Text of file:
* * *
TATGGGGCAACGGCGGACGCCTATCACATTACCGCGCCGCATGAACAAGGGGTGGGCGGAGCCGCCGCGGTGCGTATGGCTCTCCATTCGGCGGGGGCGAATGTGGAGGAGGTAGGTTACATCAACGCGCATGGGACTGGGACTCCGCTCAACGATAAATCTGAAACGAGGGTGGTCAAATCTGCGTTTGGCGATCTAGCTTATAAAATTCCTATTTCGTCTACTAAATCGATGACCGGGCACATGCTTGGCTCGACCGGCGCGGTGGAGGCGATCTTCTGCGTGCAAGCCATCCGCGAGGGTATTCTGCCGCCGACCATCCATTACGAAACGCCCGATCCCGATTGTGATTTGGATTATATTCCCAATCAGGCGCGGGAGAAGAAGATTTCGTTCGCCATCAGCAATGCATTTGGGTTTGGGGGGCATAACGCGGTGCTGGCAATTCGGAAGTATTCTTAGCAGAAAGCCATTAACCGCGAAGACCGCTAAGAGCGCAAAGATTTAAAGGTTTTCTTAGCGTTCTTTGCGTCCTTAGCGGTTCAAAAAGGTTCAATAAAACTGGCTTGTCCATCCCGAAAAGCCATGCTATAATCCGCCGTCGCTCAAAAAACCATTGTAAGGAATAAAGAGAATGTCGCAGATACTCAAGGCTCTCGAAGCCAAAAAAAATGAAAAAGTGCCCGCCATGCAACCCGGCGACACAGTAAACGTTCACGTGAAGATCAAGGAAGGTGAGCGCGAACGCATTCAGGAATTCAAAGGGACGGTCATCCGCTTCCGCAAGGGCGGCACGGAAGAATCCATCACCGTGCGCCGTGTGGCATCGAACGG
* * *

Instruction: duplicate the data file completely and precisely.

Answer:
TATGGGGCAACGGCGGACGCCTATCACATTACCGCGCCGCATGAACAAGGGGTGGGCGGAGCCGCCGCGGTGCGTATGGCTCTCCATTCGGCGGGGGCGAATGTGGAGGAGGTAGGTTACATCAACGCGCATGGGACTGGGACTCCGCTCAACGATAAATCTGAAACGAGGGTGGTCAAATCTGCGTTTGGCGATCTAGCTTATAAAATTCCTATTTCGTCTACTAAATCGATGACCGGGCACATGCTTGGCTCGACCGGCGCGGTGGAGGCGATCTTCTGCGTGCAAGCCATCCGCGAGGGTATTCTGCCGCCGACCATCCATTACGAAACGCCCGATCCCGATTGTGATTTGGATTATATTCCCAATCAGGCGCGGGAGAAGAAGATTTCGTTCGCCATCAGCAATGCATTTGGGTTTGGGGGGCATAACGCGGTGCTGGCAATTCGGAAGTATTCTTAGCAGAAAGCCATTAACCGCGAAGACCGCTAAGAGCGCAAAGATTTAAAGGTTTTCTTAGCGTTCTTTGCGTCCTTAGCGGTTCAAAAAGGTTCAATAAAACTGGCTTGTCCATCCCGAAAAGCCATGCTATAATCCGCCGTCGCTCAAAAAACCATTGTAAGGAATAAAGAGAATGTCGCAGATACTCAAGGCTCTCGAAGCCAAAAAAAATGAAAAAGTGCCCGCCATGCAACCCGGCGACACAGTAAACGTTCACGTGAAGATCAAGGAAGGTGAGCGCGAACGCATTCAGGAATTCAAAGGGACGGTCATCCGCTTCCGCAAGGGCGGCACGGAAGAATCCATCACCGTGCGCCGTGTGGCATCGAACGG